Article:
I left out a prediction from my recent 2014 preview column: like in other states, Wisconsin's state constitutional ban on gay marriage would be ruled federally unconstitutional by a judge. As it should. Had I included the prediction, I would have seemed all the more prescient: a lawsuit now exists to do just that.
The four couples involved in the ACLU's suit against Wisconsin argues that the 2006-passed ban violates the U.S. Constitution's equal protection rights and due process provided by the 14th amendment, and they're also challenging a Wisconsin law that makes illegal the practice of a gay couple going to a another state to legally marry. Incredibly, Wisconsin could fine gay couple $10,000, or put them in prison for up to 9 months -- or both -- for going to another state to get hitched. I've previously joked that the conservative bent to Wisconsin goverment has essentially made us North Alabama, but what is this, the south in the 1920s?
Understand that one of our two U.S. Senators cannot legally marry -- nor can one of our eight U.S. Representatives -- because of this ban, should they ever choose to tie the knot. That is morally wrong, a moral wrong greater than any religious objections to gay marriage. Such objections have repidly declined in recent years, and the argument that "two-thirds of Wisconsinites voted to ban gay marriage a few years ago, so we shouldn't overturn the will of the vast majority" is willfully ignoring the real changes in opinion and polling.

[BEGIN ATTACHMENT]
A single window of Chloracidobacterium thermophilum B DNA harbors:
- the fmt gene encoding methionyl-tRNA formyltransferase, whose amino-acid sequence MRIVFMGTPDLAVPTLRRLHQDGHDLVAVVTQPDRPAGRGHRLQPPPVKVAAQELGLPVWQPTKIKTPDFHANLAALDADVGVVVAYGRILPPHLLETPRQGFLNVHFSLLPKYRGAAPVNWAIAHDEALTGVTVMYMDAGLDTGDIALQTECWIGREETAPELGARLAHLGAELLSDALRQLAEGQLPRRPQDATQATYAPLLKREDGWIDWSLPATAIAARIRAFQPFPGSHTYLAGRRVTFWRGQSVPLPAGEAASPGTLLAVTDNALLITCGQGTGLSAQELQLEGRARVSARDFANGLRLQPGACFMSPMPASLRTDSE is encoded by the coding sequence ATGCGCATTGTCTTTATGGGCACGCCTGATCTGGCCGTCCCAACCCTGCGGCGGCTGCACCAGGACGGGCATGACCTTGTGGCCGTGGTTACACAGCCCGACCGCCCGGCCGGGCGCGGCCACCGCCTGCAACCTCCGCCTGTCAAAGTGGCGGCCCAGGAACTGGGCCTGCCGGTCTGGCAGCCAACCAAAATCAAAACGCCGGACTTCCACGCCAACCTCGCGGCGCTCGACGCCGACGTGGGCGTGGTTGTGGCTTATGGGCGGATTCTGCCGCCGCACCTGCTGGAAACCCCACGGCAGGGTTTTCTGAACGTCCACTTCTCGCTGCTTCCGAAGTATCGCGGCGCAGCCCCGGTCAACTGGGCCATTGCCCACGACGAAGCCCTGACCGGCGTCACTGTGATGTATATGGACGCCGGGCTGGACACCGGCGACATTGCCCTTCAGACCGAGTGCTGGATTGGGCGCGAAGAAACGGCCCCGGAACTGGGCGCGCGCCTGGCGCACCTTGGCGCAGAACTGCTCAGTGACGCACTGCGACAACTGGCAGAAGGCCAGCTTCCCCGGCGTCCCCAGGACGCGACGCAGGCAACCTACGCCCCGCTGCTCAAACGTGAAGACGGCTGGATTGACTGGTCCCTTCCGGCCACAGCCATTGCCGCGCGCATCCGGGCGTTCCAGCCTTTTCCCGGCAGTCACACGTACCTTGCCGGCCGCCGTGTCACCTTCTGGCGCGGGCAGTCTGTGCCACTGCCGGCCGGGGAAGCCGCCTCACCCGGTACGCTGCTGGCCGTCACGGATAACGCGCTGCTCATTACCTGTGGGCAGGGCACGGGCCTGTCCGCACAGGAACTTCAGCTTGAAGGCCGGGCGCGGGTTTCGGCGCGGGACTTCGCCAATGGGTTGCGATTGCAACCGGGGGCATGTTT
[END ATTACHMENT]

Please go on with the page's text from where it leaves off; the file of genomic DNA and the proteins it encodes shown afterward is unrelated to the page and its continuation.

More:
Being LGBT should have nothing to do with which party you prefer. If you favor limited goverment, lower taxes, a strong national defense and a solid married family that raises children -- all traditional pillars of the Republican party -- and are also gay, that should not keep you from being part of the GOP. A person's sexual preference is who they are, not an ideological choice. With the Republicans likely to control Wisconsin government through the decade, I do not have confidence that they will put an amendment overturning our gay marriage ban on the ballot for voters to consider -- even though such an overturning would certainly pass. Perhaps the judicial route is the only short-term one to take to achieve equality, to let people marry whom they choose, to feel they are not being judged by something they cannot change.
Change is inevitable in Wisconsin. A judge will make it happen, and it will correct a wrong where our elected leaders choose to abstain.